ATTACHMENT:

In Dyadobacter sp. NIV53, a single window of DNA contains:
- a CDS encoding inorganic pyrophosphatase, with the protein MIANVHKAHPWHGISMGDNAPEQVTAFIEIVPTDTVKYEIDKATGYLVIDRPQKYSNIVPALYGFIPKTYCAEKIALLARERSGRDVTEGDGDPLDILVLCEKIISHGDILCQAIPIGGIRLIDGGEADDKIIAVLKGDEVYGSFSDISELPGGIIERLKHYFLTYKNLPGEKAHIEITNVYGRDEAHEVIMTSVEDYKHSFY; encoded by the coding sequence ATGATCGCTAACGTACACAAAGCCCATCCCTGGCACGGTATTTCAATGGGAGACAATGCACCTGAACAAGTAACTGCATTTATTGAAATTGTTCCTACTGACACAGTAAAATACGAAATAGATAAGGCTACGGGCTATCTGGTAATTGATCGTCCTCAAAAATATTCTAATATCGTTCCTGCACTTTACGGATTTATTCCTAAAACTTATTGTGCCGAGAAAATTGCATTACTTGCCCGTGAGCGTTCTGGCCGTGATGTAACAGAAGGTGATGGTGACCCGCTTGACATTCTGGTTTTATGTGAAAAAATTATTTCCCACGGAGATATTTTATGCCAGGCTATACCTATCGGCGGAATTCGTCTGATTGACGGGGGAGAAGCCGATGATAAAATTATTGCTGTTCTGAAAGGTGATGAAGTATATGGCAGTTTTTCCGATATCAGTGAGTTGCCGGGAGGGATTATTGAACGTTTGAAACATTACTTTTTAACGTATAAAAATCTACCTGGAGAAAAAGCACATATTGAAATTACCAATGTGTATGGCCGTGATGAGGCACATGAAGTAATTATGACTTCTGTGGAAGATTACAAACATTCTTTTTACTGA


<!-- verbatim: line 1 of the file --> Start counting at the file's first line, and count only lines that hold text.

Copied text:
In Dyadobacter sp. NIV53, a single window of DNA contains: